Plastic pumpkins are probably just another symptom of us falling down on the job.

I really don’t care who came up with the tradition, I truly enjoy the the few hours I set aside every October to carve a few jack-o-lanterns.

And I love the looks on the faces of the trick-or-treaters, even the littlest ones, who can tell the difference between something real and original, and something bought in a store.

The parents notice too. Often they will say something about not being all that good at it, or struggling to find the time. But I always encourage them to make the effort. Skill comes from practice and power from persistence.

And the gods well know, we could use more jack-o-lanterns in the world these days.

A blessed Samhain to you all. And a Happy Halloween!

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For God(s) and Country

I have, I feel I must confess, an unsavory fascination with watching Christians arguing amongst themselves about matters of morality and ethics.

I do try to stay away from these debates.

And mostly I am successful.

But occasionally I’ll find myself caught up in the tawdry spectacle.

And afterwards…,

I usually feel dirty, and a little disappointed with myself. The same sort of feeling I remember coming away with after watching an episode of Jerry Springer, when it first started to get popular and I wanted to see what all the fuss was about.

Most recently, I found myself reading an article, the link to which had been posted by an old high school friend, in which a Christian minister was trying to convince his extended flock that they ought to stop criticizing Donald Trump. Because ‘the Donald’ is our president, which means he was put there, by God, as all leaders are, for a purpose, and all the philandering, the tax evasion and lying, the caging of children and constant stream of reprehensible comments, is all completely beside the point.  It is the moral duty of every good Christian, he suggests, to fully support the President and his agenda.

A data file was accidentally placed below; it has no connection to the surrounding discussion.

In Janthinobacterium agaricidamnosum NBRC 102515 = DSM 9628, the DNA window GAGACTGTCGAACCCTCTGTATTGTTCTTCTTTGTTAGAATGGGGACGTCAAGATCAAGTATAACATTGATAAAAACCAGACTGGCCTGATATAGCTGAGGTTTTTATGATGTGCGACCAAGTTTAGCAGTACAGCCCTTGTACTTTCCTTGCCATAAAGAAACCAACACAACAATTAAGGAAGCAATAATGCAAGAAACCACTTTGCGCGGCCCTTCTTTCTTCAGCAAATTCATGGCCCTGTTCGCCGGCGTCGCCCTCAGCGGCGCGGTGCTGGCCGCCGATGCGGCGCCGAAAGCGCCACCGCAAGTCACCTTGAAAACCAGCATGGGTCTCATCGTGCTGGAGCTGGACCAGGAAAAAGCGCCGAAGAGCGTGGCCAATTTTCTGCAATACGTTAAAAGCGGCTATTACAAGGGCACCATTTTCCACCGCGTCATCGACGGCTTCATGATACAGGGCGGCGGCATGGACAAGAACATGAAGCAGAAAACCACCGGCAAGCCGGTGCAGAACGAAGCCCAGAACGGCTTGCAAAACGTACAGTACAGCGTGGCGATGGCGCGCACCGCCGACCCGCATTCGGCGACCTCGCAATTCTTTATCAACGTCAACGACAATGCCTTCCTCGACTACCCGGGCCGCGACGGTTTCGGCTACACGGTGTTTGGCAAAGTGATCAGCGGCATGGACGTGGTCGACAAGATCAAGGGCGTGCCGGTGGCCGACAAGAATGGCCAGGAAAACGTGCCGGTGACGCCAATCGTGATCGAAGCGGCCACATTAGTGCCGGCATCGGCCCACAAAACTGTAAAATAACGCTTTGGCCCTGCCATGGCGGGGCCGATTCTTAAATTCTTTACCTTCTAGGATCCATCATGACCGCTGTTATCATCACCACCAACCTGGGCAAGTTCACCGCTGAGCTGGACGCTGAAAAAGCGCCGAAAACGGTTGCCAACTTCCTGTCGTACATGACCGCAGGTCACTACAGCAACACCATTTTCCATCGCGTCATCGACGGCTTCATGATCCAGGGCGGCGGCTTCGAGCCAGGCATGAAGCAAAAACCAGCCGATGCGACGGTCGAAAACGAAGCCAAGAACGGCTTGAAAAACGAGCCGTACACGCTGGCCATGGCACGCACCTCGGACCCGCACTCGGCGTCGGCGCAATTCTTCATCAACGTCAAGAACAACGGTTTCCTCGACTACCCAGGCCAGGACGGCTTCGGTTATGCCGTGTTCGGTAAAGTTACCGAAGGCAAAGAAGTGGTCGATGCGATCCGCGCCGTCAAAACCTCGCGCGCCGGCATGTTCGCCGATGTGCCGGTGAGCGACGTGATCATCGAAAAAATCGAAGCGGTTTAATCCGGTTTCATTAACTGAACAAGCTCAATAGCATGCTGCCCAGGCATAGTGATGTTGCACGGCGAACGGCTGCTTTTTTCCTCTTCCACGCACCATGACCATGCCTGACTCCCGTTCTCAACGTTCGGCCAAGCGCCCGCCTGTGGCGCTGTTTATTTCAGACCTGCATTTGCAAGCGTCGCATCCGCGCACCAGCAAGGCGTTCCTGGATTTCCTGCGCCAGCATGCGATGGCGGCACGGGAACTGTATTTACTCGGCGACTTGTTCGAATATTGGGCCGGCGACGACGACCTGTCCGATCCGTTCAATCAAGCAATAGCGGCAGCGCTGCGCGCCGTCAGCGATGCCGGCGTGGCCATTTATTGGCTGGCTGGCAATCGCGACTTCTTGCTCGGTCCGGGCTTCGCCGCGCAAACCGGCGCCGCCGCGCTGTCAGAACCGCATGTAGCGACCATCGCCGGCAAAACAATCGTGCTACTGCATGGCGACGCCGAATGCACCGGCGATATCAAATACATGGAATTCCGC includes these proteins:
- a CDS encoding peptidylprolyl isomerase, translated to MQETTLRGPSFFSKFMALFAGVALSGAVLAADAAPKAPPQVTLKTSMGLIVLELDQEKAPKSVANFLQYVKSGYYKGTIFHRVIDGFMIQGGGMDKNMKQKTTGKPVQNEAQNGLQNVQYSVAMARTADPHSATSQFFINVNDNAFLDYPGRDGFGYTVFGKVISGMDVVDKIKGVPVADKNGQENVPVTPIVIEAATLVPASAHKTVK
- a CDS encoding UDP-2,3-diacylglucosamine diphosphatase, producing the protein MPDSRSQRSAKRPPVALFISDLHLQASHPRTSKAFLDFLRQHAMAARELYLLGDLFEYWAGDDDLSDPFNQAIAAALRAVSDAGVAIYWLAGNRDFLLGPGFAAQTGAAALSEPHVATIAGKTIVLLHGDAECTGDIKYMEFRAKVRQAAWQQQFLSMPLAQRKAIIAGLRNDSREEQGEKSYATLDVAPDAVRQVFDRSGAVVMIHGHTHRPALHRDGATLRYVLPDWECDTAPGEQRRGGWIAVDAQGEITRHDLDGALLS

Obviously, it was not an article written for me or mine.

No, it was a missive from Christians, to Christians, extolling the current President as an instrument of God for whom any moral qualms should be set aside.

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And after I’d made sure that it wasn’t something published by The Onion, I read it again…,

…and double checked for signs of satire.

None.

Ooookay.

The President of the United States was placed in office by the Christian god.

They, the Christians, at least some of them, really believe this.

It seems unlikely, but it does bring up some interesting questions, like…,

How does that work with free will?

I mean, did God work his will upon just enough voters, in the right states, to sway the Electoral College? Should a vote even count if some random deity (who is not even an American citizen, by the way) has his way with your freedom of choice? Or did he work his dark miracle through the nimble fingers of Russian hackers and fake news accounts?

And what was the deal with Obama?

Did the Most High’s omnipotence come up short during those two elections?

Or did the Christian god decide to put the black guy in the Oval Office for those eight years. You know, the secret Muslim who wanted to destroy America, start a race war, throw all the republicans into FEMA Camps, cripple the economy, steal your money to pay for someone else’s healthcare…, THAT guy!

And if he DID put Obama into office, where was all that “He’s the instrument of God who’s failings you should ignore because it’s all part of God’s plan” bullshit that they trot out when it’s convenient for their agenda.

You’d have thought they wouldn’t have cared so much about a birth certificate, if he had a Biblical stamp of approval.

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Sometimes I wonder how it would be different if we treated leadership as we did with the Celtic kings during pagan times.

The king was chosen not by any particular god, but by the elders of the tribe.

And in assuming kingship over the land, he ceremonially took the goddess of that domain as his wife. And if he pleased her, if he treated her well, with all the proper respect and worship that was due a woman and goddess, the soil would be bountiful, his wars successful, and his people, prosperous.

It’s an interesting line of thought.

But when I begin to consider how those among our present leadership actually treat women, the things they say, the decisions they make…,

No, it’s probably best we leave the true gods out of modern politics. We’re obviously not sophisticated enough for them.  Not just yet.

The time may come, however.

A time for gods and country.